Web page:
In December 2010, the faculty of William Mitchell College of Law approved a pilot curriculum for one section of the first-year class to run in 2011-2012.  The Deans also created a Pilot Assessment Committee, whose task would be to monitor and evaluate implementation of the pilot curriculum.  I am the chair of that committee. The […]

Talk about multi-competency assessment of professional qualifications . . . medical schools way ahead of us, again

Worth checking out:  “New for Aspiring Doctors, the People Skills Test“.   Eight US and 13 Canadian medical schools, including Stanford and UCLA, have adopted the “multiple mini interview,” or M.M.I.  This technique seeks to “test” medical school applicants for ethical and problem-solving acumen and even more importantly, ability to collaborate.   The schools invite applicants to […]

Tales from the Assessment Trail

Like many schools, here at UMKC Law we have been working steadily on our assessment plan.  After two retreats, six focus group meetings with attorneys, countless meetings and even more emails, we have narrowed our outcomes down to 126 skills and values outcomes.  Each faculty member has exercised their six “votes” on those outcomes that […]


In addition to the proposed revisions regarding academic freedom, the ABA Standards Review Committee also posted proposed revisions regarding Faculty Responsibilities – Standards 401-404.  [To see draft click on:  The proposed revisions focus appropriately on student-centered learning and the need to make good teaching a central focus of law school accreditation. The proposed standards make […]

Support for Empirical Research on Teaching/Assessment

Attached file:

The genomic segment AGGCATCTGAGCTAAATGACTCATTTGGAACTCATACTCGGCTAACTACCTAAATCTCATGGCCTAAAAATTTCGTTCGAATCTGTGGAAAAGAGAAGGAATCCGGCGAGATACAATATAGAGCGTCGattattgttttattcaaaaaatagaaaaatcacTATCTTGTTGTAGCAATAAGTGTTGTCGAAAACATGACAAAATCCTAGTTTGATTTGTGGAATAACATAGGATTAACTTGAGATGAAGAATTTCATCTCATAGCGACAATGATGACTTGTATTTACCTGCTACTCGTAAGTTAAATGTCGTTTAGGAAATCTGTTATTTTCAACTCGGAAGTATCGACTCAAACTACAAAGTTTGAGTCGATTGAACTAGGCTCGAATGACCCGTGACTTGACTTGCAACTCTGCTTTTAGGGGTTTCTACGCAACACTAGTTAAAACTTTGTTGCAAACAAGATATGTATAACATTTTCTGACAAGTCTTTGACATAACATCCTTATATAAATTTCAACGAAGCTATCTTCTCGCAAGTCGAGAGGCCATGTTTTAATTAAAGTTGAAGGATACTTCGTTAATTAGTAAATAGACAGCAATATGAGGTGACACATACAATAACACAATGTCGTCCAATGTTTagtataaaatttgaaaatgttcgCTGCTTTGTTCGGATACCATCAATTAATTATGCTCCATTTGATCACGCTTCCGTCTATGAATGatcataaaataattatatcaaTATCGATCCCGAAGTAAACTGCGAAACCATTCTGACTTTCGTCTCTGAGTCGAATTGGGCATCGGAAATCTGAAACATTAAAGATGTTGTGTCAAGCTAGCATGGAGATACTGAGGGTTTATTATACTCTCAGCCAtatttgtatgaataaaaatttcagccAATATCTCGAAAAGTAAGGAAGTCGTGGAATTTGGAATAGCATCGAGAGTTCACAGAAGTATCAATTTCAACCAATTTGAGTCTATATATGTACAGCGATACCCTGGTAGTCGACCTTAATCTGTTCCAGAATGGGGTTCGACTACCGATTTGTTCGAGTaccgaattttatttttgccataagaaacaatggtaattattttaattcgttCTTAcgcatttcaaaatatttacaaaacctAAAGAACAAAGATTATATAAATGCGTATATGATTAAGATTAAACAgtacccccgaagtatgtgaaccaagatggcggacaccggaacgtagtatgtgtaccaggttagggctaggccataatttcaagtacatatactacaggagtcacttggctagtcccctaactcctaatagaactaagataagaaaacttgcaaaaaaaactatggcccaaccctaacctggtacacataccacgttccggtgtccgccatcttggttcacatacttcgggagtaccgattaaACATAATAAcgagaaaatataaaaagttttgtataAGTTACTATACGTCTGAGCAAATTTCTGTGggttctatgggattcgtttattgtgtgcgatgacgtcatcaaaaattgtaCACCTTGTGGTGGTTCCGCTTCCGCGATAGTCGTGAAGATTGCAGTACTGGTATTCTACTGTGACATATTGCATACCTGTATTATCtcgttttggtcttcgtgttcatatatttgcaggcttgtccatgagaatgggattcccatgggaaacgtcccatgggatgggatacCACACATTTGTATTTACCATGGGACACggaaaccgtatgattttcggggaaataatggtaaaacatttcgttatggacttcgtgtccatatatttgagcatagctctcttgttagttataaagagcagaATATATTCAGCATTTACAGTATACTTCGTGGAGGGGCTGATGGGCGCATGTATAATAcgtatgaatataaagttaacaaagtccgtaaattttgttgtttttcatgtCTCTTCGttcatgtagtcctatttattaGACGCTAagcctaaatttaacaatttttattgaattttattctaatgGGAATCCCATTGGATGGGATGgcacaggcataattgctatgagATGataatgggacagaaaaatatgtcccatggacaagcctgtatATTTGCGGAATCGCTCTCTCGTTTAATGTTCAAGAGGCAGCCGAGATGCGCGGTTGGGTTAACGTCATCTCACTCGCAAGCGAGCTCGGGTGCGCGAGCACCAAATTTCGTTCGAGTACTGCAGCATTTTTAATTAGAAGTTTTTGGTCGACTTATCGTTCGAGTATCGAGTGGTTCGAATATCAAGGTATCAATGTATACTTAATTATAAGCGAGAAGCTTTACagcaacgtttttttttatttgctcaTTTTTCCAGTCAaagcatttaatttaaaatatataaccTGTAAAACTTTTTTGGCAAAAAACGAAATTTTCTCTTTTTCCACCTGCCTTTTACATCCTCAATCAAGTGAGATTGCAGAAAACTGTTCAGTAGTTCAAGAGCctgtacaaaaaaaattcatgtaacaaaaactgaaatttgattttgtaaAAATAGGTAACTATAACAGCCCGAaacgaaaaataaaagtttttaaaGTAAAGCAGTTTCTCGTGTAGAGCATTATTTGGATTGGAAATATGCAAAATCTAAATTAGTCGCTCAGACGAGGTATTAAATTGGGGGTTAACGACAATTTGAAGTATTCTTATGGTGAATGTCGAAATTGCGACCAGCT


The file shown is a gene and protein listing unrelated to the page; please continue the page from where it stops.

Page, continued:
The Need for Scholarship About Law Teaching and Learning When we teach or assess differently, we often wonder: does this actually make a difference?  Does it improve student learning?  If so, does it improve all students’ learning, or does it only help a particular segment of students?  What do students think about this different methodology?  […]

Assessment Experiment: Letting Students Teach, Part Deux

As a sequel to the June 16, 2009 blog “Collaboration Experiment,” I wanted to share a great experience one of my students had last semester. I teach a clinic at Albany Law School that handles unemployment insurance cases. We get referrals from a legal aid office under their Private Attorney Involvement initiative and early last […]

Utilizing Best Practices for Formative Assessment in a Trust & Estates Course

The summer months often supply the time, energy, distance (from the inexorable demands of the academic year), and desire to re-envision our courses.   A colleague and BP blog author, Carolyn Grose, is engaged in redesigning a Trusts & Estates Course with a focus on using BEST PRACTICES  for Assessment.   The purpose of this Blog post […]

Denver to Host Conference on Assessment Next Fall

I am pleased to announce that the University of Denver will be hosting a conference in September focused on Assessment in Legal Education.  Here is the opening paragraph for the request for proposals.  Check out the RFP and Conference program at: